Speaking of temple work, I was recently called as a family history consultant, and while I’m up here, I’d like to extend an invitation to anyone who has any questions or would like any help with their family history work to please give me a call.
Landmark #2: Callings
In our search for spiritual landmarks to help us along our way, I hope we don’t ignore one already in our lives.
We can make magnifying our current calling a focus for joy and growth today, and a way to split up our long journey of discipleship into smaller parts that we can handle. After all, think about how many callings have we ever had? How many callings are still left ahead of us? Landmarks, all of them.
In the October 2002 General Conference, we heard these inspiring words from President Henry B. Eyring:

The person who called you did not issue the call simply because he learned by interviewing you that you were worthy and willing to serve. He prayed to know the Lord’s will for you. It was prayer and revelation to those authorized of the Lord which brought you here. Your call is an example of a source of power unique to the Lord’s Church. Men and women are called of God by prophecy and by the laying on of hands by those God has authorized.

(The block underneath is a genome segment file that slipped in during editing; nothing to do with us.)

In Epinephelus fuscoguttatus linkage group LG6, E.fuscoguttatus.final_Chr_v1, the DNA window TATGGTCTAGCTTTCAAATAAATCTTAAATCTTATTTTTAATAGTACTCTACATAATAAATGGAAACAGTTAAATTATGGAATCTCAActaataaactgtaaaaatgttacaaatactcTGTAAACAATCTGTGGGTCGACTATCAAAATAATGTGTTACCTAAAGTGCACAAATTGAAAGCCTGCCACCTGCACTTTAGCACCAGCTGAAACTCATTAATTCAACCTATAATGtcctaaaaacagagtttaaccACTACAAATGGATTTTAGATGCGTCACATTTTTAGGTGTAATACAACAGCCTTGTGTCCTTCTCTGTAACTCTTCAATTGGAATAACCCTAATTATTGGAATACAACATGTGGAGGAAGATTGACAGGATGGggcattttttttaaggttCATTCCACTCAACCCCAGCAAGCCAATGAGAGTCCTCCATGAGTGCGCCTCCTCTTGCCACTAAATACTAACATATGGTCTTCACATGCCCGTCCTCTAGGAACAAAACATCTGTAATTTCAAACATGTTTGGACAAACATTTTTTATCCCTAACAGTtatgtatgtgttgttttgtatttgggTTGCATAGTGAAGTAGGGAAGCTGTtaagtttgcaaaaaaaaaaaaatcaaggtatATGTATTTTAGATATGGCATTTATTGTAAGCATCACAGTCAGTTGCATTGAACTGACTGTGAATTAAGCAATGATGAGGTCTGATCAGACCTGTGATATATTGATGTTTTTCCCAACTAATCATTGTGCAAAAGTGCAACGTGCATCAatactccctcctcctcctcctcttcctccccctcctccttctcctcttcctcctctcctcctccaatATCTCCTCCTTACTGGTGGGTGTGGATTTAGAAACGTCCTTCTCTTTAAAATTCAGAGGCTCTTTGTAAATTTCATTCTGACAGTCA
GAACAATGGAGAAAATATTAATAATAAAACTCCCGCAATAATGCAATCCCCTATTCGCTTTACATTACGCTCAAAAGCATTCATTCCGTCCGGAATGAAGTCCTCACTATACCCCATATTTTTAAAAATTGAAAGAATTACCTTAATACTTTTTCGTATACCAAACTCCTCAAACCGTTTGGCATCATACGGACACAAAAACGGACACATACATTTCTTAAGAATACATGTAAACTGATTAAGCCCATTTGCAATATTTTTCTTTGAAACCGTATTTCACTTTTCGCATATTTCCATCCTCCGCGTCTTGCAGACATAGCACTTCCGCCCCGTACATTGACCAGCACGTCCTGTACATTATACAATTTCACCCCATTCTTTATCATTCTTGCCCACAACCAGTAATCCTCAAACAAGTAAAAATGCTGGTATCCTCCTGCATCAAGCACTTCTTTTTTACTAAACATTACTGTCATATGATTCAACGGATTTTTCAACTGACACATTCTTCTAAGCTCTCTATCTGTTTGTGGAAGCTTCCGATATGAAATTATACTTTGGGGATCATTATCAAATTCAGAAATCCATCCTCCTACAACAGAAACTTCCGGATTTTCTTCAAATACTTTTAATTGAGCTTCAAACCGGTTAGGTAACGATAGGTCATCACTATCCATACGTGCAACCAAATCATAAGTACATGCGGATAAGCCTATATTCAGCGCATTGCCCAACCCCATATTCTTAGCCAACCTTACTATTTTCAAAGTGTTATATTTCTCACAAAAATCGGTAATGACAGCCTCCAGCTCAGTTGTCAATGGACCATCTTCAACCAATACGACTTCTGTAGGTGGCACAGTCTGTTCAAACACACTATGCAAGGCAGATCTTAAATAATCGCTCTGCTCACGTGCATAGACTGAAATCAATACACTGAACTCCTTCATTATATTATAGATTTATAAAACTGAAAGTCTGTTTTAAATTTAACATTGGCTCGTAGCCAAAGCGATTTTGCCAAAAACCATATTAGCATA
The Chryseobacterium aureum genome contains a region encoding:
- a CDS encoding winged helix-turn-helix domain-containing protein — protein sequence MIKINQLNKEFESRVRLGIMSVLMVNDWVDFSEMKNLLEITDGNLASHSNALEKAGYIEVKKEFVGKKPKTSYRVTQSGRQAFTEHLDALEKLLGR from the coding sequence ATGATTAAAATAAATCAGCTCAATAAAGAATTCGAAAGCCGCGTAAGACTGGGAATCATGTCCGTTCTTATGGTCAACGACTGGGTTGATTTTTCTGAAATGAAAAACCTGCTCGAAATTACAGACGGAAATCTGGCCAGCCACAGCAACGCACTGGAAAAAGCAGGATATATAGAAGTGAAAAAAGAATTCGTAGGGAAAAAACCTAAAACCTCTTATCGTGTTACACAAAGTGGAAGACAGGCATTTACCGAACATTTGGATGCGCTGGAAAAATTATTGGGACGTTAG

You are called to represent the Savior. Your voice to testify becomes the same as His voice, your hands to lift the same as His hands. His work is to bless His Father’s spirit children with the opportunity to choose eternal life. So, your calling is to bless lives. That will be true even in the most ordinary tasks you are assigned and in moments when you might be doing something not apparently connected to your call. Just the way you smile or the way you offer to help someone can build their faith.